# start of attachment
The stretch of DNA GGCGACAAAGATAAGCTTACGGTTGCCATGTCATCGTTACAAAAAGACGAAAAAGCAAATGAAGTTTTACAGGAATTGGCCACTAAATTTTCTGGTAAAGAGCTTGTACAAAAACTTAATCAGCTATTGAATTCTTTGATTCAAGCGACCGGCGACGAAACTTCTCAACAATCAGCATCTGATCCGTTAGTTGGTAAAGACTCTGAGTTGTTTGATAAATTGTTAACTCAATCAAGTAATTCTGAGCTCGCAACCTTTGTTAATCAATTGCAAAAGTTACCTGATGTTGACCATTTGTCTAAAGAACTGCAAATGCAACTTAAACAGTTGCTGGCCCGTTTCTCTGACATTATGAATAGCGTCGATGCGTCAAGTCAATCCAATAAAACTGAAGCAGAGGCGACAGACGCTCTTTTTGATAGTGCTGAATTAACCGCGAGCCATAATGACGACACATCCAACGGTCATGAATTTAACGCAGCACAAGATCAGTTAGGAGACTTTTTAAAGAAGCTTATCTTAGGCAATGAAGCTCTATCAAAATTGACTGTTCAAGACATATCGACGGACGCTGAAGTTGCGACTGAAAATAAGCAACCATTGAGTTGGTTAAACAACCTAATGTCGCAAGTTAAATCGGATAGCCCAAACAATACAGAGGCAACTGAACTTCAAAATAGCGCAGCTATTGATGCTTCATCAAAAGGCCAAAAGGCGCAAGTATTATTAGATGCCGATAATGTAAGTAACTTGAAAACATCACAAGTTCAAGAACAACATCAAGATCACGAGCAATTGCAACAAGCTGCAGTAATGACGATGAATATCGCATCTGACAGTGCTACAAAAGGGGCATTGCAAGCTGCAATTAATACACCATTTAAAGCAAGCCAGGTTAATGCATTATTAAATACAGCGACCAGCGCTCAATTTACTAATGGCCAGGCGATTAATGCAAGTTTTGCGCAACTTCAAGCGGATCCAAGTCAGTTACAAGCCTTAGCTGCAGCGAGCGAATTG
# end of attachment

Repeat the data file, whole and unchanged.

The stretch of DNA GGCGACAAAGATAAGCTTACGGTTGCCATGTCATCGTTACAAAAAGACGAAAAAGCAAATGAAGTTTTACAGGAATTGGCCACTAAATTTTCTGGTAAAGAGCTTGTACAAAAACTTAATCAGCTATTGAATTCTTTGATTCAAGCGACCGGCGACGAAACTTCTCAACAATCAGCATCTGATCCGTTAGTTGGTAAAGACTCTGAGTTGTTTGATAAATTGTTAACTCAATCAAGTAATTCTGAGCTCGCAACCTTTGTTAATCAATTGCAAAAGTTACCTGATGTTGACCATTTGTCTAAAGAACTGCAAATGCAACTTAAACAGTTGCTGGCCCGTTTCTCTGACATTATGAATAGCGTCGATGCGTCAAGTCAATCCAATAAAACTGAAGCAGAGGCGACAGACGCTCTTTTTGATAGTGCTGAATTAACCGCGAGCCATAATGACGACACATCCAACGGTCATGAATTTAACGCAGCACAAGATCAGTTAGGAGACTTTTTAAAGAAGCTTATCTTAGGCAATGAAGCTCTATCAAAATTGACTGTTCAAGACATATCGACGGACGCTGAAGTTGCGACTGAAAATAAGCAACCATTGAGTTGGTTAAACAACCTAATGTCGCAAGTTAAATCGGATAGCCCAAACAATACAGAGGCAACTGAACTTCAAAATAGCGCAGCTATTGATGCTTCATCAAAAGGCCAAAAGGCGCAAGTATTATTAGATGCCGATAATGTAAGTAACTTGAAAACATCACAAGTTCAAGAACAACATCAAGATCACGAGCAATTGCAACAAGCTGCAGTAATGACGATGAATATCGCATCTGACAGTGCTACAAAAGGGGCATTGCAAGCTGCAATTAATACACCATTTAAAGCAAGCCAGGTTAATGCATTATTAAATACAGCGACCAGCGCTCAATTTACTAATGGCCAGGCGATTAATGCAAGTTTTGCGCAACTTCAAGCGGATCCAAGTCAGTTACAAGCCTTAGCTGCAGCGAGCGAATTG